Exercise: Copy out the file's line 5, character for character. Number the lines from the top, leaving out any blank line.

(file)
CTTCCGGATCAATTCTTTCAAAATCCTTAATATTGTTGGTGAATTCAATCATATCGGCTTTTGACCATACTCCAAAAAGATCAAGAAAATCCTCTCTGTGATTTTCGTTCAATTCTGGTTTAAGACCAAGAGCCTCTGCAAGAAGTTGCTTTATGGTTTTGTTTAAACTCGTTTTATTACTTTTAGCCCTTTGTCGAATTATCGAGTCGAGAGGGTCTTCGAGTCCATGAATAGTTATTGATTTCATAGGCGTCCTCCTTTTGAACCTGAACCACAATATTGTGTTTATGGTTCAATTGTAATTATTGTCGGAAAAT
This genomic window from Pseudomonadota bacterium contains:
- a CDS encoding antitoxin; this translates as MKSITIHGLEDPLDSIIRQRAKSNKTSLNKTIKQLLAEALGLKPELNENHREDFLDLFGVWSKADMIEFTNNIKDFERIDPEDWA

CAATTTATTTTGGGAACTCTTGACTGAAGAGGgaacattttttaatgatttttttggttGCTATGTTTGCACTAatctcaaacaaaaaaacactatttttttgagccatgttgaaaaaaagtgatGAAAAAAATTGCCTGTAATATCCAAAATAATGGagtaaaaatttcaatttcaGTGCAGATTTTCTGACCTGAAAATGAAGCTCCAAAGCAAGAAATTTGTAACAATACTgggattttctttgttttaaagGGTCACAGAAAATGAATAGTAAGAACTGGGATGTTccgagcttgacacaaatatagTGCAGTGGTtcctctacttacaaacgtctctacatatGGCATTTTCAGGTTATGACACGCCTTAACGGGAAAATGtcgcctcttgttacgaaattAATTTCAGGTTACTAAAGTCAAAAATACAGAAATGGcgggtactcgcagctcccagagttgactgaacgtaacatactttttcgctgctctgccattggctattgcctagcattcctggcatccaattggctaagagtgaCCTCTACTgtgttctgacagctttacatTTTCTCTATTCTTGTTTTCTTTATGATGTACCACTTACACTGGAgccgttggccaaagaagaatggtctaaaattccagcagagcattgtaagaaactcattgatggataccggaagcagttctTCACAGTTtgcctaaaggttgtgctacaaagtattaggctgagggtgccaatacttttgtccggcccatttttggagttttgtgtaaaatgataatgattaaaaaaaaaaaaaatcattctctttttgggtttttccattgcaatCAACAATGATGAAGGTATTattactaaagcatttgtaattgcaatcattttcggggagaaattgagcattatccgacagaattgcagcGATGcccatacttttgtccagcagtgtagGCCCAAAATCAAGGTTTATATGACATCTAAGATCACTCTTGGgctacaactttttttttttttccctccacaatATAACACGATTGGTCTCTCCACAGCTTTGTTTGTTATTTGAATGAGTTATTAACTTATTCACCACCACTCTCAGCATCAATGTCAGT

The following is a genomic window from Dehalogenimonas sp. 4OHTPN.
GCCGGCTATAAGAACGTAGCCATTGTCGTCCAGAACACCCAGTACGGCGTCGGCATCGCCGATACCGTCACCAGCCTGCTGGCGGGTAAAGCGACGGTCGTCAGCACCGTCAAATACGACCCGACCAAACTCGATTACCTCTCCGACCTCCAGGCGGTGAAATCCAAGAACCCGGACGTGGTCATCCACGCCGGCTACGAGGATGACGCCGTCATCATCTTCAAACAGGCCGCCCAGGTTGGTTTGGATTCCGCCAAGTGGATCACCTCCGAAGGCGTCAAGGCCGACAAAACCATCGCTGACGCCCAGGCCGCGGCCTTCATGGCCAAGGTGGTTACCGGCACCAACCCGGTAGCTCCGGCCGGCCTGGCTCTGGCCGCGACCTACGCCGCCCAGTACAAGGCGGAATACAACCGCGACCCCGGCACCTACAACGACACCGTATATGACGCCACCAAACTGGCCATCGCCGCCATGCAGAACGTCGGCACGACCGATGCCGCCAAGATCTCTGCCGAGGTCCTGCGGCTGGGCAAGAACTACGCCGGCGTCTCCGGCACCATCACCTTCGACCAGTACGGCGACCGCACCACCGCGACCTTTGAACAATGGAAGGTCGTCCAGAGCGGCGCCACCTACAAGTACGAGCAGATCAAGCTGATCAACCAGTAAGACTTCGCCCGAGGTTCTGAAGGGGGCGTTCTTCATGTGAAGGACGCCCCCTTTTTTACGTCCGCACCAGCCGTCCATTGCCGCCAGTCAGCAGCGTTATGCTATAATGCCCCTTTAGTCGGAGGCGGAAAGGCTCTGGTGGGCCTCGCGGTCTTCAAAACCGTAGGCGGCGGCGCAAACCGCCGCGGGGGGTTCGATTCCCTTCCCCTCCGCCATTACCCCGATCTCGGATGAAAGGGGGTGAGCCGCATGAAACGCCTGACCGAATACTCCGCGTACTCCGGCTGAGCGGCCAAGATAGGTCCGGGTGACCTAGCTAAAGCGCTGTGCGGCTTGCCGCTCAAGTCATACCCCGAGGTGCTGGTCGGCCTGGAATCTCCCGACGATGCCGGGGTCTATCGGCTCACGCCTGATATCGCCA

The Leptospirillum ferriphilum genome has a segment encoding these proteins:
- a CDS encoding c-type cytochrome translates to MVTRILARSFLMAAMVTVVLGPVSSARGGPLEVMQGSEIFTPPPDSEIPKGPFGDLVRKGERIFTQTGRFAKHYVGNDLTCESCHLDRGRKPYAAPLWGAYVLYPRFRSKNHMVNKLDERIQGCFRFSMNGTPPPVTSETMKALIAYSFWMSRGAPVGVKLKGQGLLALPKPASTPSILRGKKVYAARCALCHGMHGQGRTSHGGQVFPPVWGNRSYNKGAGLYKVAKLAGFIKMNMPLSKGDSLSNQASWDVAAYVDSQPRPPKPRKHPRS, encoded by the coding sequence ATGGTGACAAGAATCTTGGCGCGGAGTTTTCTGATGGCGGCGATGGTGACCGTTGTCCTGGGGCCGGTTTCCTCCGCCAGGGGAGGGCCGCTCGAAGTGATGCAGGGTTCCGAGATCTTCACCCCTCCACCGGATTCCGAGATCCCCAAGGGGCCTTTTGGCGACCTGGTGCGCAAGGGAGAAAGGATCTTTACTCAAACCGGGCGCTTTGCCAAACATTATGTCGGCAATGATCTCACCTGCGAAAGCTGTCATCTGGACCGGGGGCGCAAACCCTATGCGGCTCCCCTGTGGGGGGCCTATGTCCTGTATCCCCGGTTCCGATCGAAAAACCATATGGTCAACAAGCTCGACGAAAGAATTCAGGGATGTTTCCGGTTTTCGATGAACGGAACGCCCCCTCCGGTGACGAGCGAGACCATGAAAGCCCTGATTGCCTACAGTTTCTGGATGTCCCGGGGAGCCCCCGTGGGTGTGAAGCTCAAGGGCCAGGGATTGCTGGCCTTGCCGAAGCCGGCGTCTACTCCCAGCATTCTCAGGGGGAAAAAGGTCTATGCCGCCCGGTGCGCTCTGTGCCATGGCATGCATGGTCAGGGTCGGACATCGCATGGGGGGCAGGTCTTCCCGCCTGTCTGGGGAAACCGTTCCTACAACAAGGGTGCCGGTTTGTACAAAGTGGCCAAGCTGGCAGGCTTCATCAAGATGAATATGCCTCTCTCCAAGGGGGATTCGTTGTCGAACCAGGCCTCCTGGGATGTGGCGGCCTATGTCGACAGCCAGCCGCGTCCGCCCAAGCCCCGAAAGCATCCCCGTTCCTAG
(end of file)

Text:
The following is a genomic window from Dehalogenimonas sp. 4OHTPN.